The Case Against Sharing Everything on Social Media
When Joffrey Ballet dancer Rory Hohenstein first created an Instagram account, the choice to make it private was merely incidental. This was before the platform became such a powerful tool for self-promotion in the dance world, and he was concerned about strangers having an inside look at his life and younger dancers seeing him use the occasional curse word.
Years later, he still hasn't gone public, and has come to value Instagram as a place where he can stay in touch with friends and family or relive favorite memories, not as a tool to advance his career.
Though social media has become a powerful way for dancers and choreographers to connect with audiences, land gigs and promote their work, not everyone is taking part.
Rory Hohenstein in Justin Peck's In Creases
Cheryl Mann, Courtesy Joffrey Ballet
Choreographer Danielle Agami abstains from social media completely, citing her general ideological opposition to the platforms.
"I feel a lot of sorrow for people who are buried under this idea that social media is going to decide their future or the amount of love they might experience," she says. "I know I don't miss anything by not participating in that."
Agami feels that social media distracts from the artistic process of choreographers, and says that she gets the gigs she does because she's always "working hard in the studio instead of being on Facebook." But she has the advantage of having someone to run the accounts for her company, Ate9, which she says she never looks at.
Many dancers use Instagram to forge a deeper relationship with audiences, posting about their touring schedule, cross-training routine and injury recovery. But that sense of intimacy makes some dancers uncomfortable.
"I never identified with the feeling of wanting to be seen by the public," says Pacific Northwest Ballet principal Leta Biasucci, who has a private Instagram account where she's only posted five times. "I haven't found a way to do that that has felt authentic and meaningful."
And while some artists post snippets of their work in hopes of seducing followers into experiencing it live, Agami worries that this often has the opposite effect: Making potential audience members feel like they've already seen the work. "I think the last thing dancers should be talking about is how they can be visible on social media," she says.
But choosing not to post has its costs. Artists risk losing out on potentially lucrative brand partnerships and press opportunities—and perhaps even jobs. "I recognize that I'm not doing myself any favors," says Biasucci.
Do young dancers who haven't yet established themselves have the luxury of opting out of social media? "I don't want to believe that it is necessary to achieve success," says Biasucci. "I have put confidence in the idea of allowing one's work to speak for itself."
- Sergei Polunin, Unapologetic About His Social Media Spiral, Is ... ›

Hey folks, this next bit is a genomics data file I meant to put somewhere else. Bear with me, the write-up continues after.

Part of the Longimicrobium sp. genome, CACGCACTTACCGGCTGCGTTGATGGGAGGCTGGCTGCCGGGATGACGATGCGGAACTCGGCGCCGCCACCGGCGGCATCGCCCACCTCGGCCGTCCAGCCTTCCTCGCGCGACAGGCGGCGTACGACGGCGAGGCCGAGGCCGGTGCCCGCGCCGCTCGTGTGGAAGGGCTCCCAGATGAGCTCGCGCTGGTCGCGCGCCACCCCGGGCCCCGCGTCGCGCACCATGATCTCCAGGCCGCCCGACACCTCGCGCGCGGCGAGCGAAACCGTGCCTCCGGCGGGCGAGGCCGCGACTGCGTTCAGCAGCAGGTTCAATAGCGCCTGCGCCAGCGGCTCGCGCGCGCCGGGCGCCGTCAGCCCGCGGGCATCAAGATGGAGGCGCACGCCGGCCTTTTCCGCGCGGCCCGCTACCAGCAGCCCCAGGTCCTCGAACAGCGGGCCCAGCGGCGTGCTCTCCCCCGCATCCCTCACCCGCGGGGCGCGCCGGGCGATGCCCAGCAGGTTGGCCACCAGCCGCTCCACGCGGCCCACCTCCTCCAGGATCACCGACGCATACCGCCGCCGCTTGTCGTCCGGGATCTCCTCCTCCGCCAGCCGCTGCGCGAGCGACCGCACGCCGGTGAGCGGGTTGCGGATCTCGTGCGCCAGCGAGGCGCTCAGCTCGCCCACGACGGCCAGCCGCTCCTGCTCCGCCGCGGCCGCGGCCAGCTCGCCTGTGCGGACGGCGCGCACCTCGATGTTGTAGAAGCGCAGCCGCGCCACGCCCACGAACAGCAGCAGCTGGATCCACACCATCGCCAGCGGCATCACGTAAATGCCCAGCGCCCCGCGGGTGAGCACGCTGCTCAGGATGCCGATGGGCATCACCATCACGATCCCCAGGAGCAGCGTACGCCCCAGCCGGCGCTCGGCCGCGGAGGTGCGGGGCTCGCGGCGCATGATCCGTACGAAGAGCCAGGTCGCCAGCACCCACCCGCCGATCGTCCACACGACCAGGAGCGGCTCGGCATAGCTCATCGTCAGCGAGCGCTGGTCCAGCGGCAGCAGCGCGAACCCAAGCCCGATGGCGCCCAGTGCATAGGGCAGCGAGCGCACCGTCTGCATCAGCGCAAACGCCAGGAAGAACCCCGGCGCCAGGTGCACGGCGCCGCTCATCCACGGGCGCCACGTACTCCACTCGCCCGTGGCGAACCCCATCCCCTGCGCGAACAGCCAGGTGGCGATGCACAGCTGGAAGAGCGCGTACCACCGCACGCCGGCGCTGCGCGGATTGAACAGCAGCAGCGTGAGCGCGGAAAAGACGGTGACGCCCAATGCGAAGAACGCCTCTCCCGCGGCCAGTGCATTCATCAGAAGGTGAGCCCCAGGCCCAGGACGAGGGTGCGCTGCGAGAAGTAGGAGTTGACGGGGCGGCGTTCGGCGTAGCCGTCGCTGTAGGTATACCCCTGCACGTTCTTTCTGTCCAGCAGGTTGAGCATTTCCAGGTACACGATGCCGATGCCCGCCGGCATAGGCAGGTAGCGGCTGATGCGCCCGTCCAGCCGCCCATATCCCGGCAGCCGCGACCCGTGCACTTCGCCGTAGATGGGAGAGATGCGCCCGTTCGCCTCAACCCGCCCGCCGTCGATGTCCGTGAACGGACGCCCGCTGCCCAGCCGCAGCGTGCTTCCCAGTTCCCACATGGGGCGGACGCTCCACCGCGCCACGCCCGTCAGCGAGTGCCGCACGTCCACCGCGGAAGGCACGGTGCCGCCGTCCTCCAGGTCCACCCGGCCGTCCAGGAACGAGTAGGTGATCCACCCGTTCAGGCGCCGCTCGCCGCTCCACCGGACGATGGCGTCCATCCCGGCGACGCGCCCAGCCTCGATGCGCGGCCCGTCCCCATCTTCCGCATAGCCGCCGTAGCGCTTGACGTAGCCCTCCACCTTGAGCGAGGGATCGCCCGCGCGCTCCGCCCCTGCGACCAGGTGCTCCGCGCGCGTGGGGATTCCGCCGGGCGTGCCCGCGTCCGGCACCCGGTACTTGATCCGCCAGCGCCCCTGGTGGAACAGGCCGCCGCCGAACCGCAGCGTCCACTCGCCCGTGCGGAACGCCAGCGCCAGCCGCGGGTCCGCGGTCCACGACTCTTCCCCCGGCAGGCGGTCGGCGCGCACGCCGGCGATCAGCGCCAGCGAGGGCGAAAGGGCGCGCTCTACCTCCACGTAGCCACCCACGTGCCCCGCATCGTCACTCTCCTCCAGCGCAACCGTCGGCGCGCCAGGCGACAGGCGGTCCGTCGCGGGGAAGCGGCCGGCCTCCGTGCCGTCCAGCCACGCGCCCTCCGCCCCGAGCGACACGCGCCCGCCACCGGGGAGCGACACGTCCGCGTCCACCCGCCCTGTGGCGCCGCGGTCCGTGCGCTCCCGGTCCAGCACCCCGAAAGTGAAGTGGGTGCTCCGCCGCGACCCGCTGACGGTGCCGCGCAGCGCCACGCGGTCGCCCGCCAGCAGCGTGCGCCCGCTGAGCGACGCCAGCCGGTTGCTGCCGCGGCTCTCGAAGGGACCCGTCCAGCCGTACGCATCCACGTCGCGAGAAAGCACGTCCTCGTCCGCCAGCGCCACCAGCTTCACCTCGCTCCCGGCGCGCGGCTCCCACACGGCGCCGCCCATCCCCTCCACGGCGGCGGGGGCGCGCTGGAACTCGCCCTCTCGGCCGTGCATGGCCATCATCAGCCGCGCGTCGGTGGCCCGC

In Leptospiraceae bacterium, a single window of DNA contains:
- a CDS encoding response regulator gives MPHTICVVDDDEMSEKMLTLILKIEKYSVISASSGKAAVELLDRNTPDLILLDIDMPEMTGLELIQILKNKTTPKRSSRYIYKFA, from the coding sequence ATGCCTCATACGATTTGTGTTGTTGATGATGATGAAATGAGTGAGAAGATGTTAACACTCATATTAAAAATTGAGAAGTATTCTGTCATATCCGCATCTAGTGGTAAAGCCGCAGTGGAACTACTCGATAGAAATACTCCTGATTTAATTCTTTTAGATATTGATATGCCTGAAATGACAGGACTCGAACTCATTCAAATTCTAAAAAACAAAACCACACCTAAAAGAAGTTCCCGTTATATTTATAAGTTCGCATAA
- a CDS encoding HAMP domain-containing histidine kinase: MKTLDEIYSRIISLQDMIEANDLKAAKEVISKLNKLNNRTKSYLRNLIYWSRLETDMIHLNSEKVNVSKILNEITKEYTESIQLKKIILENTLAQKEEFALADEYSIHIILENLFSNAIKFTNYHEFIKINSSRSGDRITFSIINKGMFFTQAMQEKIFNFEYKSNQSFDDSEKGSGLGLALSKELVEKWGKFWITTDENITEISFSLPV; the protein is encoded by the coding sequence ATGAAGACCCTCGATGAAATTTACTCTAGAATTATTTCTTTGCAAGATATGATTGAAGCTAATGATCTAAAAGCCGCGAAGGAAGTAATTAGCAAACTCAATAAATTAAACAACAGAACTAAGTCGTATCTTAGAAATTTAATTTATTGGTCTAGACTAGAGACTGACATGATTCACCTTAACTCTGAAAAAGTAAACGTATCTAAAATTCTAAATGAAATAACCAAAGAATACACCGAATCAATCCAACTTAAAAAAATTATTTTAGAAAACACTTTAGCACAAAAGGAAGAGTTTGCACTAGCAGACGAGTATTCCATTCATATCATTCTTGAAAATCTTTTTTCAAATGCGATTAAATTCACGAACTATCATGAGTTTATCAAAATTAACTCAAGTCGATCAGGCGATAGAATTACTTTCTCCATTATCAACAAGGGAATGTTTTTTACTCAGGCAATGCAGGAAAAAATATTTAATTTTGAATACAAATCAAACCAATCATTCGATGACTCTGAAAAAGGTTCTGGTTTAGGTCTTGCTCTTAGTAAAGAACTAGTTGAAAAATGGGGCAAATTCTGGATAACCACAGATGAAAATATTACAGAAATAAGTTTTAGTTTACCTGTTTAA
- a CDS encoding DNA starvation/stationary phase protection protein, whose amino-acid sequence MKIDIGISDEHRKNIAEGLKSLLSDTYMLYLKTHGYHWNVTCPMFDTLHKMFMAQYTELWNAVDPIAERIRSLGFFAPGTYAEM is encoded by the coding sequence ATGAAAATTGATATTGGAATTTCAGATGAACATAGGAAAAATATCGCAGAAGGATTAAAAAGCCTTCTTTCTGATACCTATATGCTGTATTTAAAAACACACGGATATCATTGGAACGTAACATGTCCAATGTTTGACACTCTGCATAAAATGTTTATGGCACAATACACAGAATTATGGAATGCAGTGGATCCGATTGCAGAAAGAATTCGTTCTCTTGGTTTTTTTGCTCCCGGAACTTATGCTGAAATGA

- Is Instagram Changing The Dance World's Value System? - Dance ... ›
Alicia has died. I walked around my apartment feeling her spirit, but knowing something had changed utterly.
My father, the late conductor Benjamin Steinberg, was the first music director of the Ballet de Cuba, as it was called then. I grew up in Vedado on la Calle 1ra y doce in a building called Vista al Mar. My family lived there from 1959 to 1963. My days were filled with watching Alicia teach class, rehearse and dance. She was everything: hilarious, serious, dramatic, passionate and elegiac. You lost yourself and found yourself when you loved her.
"The show must go on" may be a platitude we use to get through everything from costume malfunctions to stormy moods. But when it came to overcoming a literal hurricane, Houston Ballet was buoyed by this mantra to go from devastated to dancing in a matter of weeks—with the help of Harlequin Floors, Houston Ballet's longstanding partner who sprang into action to build new floors in record time.
It's Nutcracker time again: the season of sweet delights and a sparkling good time—if we're able to ignore the sour taste left behind by the outdated racial stereotypes so often portrayed in the second act.
In 2017, as a result of a growing list of letters from audience members, to New York City Ballet's ballet master in chief Peter Martins reached out to us asking for assistance on how to modify the elements of Chinese caricature in George Balanchine's The Nutcracker. Following that conversation, we founded the Final Bow for Yellowface pledge that states, "I love ballet as an art form, and acknowledge that to achieve a diversity amongst our artists, audiences, donors, students, volunteers, and staff, I am committed to eliminating outdated and offensive stereotypes of Asians (Yellowface) on our stages."
An audience member once emailed Dallas choreographer Joshua L. Peugh, claiming his work was vulgar. It complained that he shouldn't be pushing his agenda. As the artistic director of Dark Circles Contemporary Dance, Peugh's recent choreography largely deals with LGBTQ issues.
"I got angry when I saw that email, wrote my angry response, deleted it, and then went back and explained to him that that's exactly why I should be making those works," says Peugh.
With the current political climate as polarized as it is, many artists today feel compelled to use their work to speak out on issues they care deeply about. But touring with a message is not for the faint of heart. From considerations about how to market the work to concerns about safety, touring to cities where, in general, that message may not be so welcome, requires companies to figure out how they'll respond to opposition.